It seems like overnight, Iceland has become the hottest travel destination! Thanks to cheap flights on WOW Air from the US (from $99 one way!!) and the possibility of spotting Bjork in her natural habitat more and more people are visiting Iceland and living to tell their wild tales.
We visited Iceland at the end of September, which is considered the beginning of the shoulder season, since the Icelandic summer last little more than the month of August. We knew it was going to be a country filled with extreme vistas, immense natural resources, unique eats… and the possibility of spotting Bjork. What we didn’t know, was just how incredibly magical and spectacular Iceland would really be. I mean, really guys, like the craziest most beautiful place ever.
So while Iceland has become one of Jenny’s favorite places on earth, Brandon wasn’t quite as wild for it. And thats okay, we’re different people and one of us might be slightly more in tune with nature than the other 😉
That being said, here is our list of things you should know about traveling in Iceland.
Know Before You Go:
- Everything’s Expensive: And we’re not talking “Europe expensive” we’re talking “Scandinavian expensive”, and yes theres a big difference. It’s a rude awakening after your cheap WOW air flight to grab a beer during happy hour and pay $10 USD. I mean, can I LIVE???
[$10 beers also mean, most people pre-drink at home before heading out for the night to save money. Bars and clubs don’t get packed until past midnight.]
Dining or drinking out is VERY expensive, travelers typically stock up at the grocery stores in town. The most common one in Iceland is called Bonus, spot it by the large pink pig on the signs. Stocking up at the duty free when you arrive is also recommended. You’ll be hard pressed to find a cup of coffee for less than $6 USD or even a fast food / gas station meal for less than $12 USD. We got really into making PBJ on the daily.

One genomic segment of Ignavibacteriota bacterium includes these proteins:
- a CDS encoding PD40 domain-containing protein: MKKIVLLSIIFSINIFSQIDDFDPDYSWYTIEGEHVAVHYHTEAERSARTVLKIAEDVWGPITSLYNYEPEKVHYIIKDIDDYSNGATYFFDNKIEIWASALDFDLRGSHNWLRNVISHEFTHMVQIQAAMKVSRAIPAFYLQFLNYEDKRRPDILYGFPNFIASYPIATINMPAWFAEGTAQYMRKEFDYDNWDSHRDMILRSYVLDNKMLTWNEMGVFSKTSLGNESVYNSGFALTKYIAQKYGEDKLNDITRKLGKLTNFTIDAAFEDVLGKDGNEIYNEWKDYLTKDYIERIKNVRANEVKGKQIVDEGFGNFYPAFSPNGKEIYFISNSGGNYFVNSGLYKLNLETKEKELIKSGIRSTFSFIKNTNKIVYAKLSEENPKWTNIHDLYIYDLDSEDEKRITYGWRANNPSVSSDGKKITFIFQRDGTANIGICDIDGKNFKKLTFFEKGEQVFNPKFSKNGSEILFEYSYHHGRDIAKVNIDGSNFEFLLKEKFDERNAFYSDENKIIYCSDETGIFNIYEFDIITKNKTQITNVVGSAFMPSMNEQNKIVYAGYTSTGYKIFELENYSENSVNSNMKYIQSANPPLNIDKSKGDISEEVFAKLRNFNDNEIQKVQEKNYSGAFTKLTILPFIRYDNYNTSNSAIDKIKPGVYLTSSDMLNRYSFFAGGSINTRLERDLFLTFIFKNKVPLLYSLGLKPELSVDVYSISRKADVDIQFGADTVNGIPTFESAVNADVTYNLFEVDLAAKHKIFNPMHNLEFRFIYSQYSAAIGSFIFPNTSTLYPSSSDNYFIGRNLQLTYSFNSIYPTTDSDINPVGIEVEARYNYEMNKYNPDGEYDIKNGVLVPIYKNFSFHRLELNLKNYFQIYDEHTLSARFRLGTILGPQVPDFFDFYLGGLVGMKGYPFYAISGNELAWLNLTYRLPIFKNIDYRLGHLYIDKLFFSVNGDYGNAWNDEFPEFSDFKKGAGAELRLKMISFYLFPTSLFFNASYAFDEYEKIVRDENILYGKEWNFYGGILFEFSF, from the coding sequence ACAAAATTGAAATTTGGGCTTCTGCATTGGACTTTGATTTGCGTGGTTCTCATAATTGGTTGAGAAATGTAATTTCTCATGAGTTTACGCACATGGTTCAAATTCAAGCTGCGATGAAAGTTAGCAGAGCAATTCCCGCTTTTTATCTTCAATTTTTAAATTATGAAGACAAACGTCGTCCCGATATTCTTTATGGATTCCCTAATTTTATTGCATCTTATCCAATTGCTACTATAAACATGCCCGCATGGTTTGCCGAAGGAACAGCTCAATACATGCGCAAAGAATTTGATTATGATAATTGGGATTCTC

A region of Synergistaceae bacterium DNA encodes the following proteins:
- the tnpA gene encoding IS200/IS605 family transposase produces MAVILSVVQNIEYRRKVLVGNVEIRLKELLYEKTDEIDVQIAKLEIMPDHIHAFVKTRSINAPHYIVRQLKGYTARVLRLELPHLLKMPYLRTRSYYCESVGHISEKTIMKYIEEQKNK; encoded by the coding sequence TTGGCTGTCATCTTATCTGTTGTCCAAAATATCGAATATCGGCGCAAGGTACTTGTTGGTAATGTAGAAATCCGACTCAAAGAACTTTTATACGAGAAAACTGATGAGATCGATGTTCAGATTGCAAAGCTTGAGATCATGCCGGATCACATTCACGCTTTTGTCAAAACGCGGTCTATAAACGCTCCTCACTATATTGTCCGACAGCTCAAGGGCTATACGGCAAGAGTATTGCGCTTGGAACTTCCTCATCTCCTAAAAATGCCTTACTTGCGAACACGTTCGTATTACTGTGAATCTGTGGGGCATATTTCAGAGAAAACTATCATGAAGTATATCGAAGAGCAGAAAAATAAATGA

Luckily renting a nice apartment or hostel for the night is reasonably priced. Another great and widely used option is a small camper van; most travelers see Iceland this way. Rent from: gocampers.is or happycampers.is
- Get out of Reykjavik: Iceland’s largest city is amazing, and you’ll likely spend a couple nights here after you arrive (in downtown if you’re lucky). There’s a few great walking streets with eclectic shops and bars, and the night life is like none other. Reykjavik is also great because you can make day trips to a couple water falls and the geyser.
But Iceland has SO much more to offer! Rent a car and explore! The roads very well maintained and its easy to drive across the entire country. The lack of trees and buildings makes spotting other cars pretty simple. Getting around the country isn’t difficult because Google Maps knows even the most remote places there. Double check your spelling or copy/paste from your web browser because spelling out Fjadorargljufur is no joke.